A Ph.D in psychology, Lerner helped found the Institute for Labor and Mental Health in the late 1970s to study the “psychodynamics of American society.” Drawing on interviews conducted by the institute, he paints a convincing picture of American life as both aimless and frenetic. People find their work meaningless and worry that the mercenary values of the marketplace have intruded into private life. Many who turn to the religious right, writes Lerner, “are responding to something very real that is wrong in American society and using the only language that they have available to articulate to themselves what is out of joint — a spiritual language that the culture around the Republican Party supports and that the culture around the Democratic Party rejects.”

This is an important analysis. The religious right offers people a story to explain their despair, and it tells its supporters that they are part of a brave and virtuous vanguard that will save their nation. To be part of the movement is to have a meaningful place in the world. Liberalism doesn’t offer its adherents any comparable narrative arc or communal solidarity.

There are many reasons for this, including communism’s collapse, the decline of the cities and growth of the exurbs and the challenges of globalization. Lerner, though, prefers to blame the left’s ennui largely on a rejection of spirituality. “Many on the Left, to be blunt, hate and fear religion,” he writes. This is an outrageous statement, one reminiscent of Ann Coulter or Jerry Falwell, and Lerner’s only supporting evidence for it is a single meeting with a Ford Foundation funder. At the beginning of the book, Lerner defined “the Left” as the Democrats, the Greens, feminists, environmentalists, and an array of other activist groups and nongovernmental organizations. The group he calls “the Left” makes up a significant chunk of America, a country where upwards of 90% of the population believes in God. Most of the left, like most of the country, is composed of the faithful.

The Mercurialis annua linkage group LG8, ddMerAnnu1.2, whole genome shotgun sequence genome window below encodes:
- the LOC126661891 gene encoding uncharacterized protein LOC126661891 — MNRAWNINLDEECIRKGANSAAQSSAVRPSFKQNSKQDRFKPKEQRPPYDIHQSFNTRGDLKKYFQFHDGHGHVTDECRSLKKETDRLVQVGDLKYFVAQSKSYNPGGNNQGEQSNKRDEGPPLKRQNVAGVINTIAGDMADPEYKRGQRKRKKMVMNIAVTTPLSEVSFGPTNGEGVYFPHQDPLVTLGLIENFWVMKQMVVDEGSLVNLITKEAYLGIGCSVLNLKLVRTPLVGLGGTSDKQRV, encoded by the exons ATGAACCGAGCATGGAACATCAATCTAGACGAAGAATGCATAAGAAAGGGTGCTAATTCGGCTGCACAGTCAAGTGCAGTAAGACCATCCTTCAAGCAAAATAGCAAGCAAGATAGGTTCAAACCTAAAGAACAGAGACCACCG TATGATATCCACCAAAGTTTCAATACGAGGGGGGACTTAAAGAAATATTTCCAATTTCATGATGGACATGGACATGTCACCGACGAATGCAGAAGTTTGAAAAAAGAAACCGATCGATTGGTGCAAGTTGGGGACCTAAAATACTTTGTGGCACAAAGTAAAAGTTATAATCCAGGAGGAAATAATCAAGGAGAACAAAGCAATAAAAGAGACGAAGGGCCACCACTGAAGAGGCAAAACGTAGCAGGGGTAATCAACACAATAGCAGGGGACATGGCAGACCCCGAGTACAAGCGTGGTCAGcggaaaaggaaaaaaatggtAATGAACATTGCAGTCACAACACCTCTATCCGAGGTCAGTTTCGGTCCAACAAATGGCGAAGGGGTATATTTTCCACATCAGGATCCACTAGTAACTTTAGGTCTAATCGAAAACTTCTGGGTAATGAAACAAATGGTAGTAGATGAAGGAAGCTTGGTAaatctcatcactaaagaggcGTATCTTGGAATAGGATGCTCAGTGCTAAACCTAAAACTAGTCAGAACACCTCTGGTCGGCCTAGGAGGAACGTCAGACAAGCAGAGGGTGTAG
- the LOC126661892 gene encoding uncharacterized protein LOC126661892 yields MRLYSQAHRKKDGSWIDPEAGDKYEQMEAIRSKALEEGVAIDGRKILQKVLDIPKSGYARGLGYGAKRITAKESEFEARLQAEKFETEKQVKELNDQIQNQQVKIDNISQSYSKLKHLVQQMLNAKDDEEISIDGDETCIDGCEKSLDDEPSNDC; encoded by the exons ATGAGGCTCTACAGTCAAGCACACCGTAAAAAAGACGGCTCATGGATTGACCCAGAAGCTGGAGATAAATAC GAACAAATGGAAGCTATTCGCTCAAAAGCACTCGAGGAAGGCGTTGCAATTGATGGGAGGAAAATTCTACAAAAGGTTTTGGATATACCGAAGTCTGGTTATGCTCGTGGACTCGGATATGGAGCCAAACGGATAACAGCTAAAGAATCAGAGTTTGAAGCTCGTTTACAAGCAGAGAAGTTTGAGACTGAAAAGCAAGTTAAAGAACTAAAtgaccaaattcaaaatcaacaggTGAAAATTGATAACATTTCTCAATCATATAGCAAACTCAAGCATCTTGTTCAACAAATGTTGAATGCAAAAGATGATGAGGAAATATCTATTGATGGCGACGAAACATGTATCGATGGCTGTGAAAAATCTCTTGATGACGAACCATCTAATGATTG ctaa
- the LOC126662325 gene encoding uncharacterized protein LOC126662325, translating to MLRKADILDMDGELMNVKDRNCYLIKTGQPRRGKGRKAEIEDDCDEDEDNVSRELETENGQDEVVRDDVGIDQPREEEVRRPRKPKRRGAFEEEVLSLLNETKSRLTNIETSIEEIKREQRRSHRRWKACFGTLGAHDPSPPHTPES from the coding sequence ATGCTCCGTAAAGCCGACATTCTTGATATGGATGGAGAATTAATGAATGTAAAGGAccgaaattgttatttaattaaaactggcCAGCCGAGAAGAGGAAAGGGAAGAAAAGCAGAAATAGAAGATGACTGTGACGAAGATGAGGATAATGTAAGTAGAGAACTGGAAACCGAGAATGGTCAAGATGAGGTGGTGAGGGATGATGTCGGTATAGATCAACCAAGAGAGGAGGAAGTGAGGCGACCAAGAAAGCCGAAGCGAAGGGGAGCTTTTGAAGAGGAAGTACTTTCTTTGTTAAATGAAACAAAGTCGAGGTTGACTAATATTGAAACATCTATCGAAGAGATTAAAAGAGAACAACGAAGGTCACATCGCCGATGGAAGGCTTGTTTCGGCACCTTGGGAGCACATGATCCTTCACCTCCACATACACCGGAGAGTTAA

It’s certainly true that the right has succeeded in painting the left as anti-religion, and liberals need to battle this perception. A religious left is part of the solution. But the willfully naïve utopianism Lerner offers is not. One of his most well-developed ideas is a campaign for a “Social Responsibility Amendment” to the Constitution, which would require large corporations to apply for a new corporate charter ever decade. Such charters would be granted only if a jury finds that the corporation has been socially responsible. The jury would have subpoena power, and its members would be “paid at the level of the median average pay for corporate executives in the totality of firms being investigated.” Among many other things, a corporation would have to prove that it produces “socially valuable products, not merely products for which desire must be generated through mass advertising.” “The Left Hand of God,” then, seems to be seriously suggesting that progressives form a new electoral coalition by working to scrap consumer capitalism in the name of spiritual values.

Lerner dismisses scoffers as voices of “cynical realism,” and he even suggests that readers contact reporters deemed too skeptical about the possibility of a better world “to explain why their cynicism is neither justified nor ethically responsible.” (He helpfully urges readers to send such journalists a copy of his book.) After six catastrophic years of faith-based government, however, the last thing anyone needs is a left as untethered from concrete reality as the right.

Michelle Goldberg is the author of “Kingdom Coming: The Rise of Christian Nationalism” (W.W. Norton).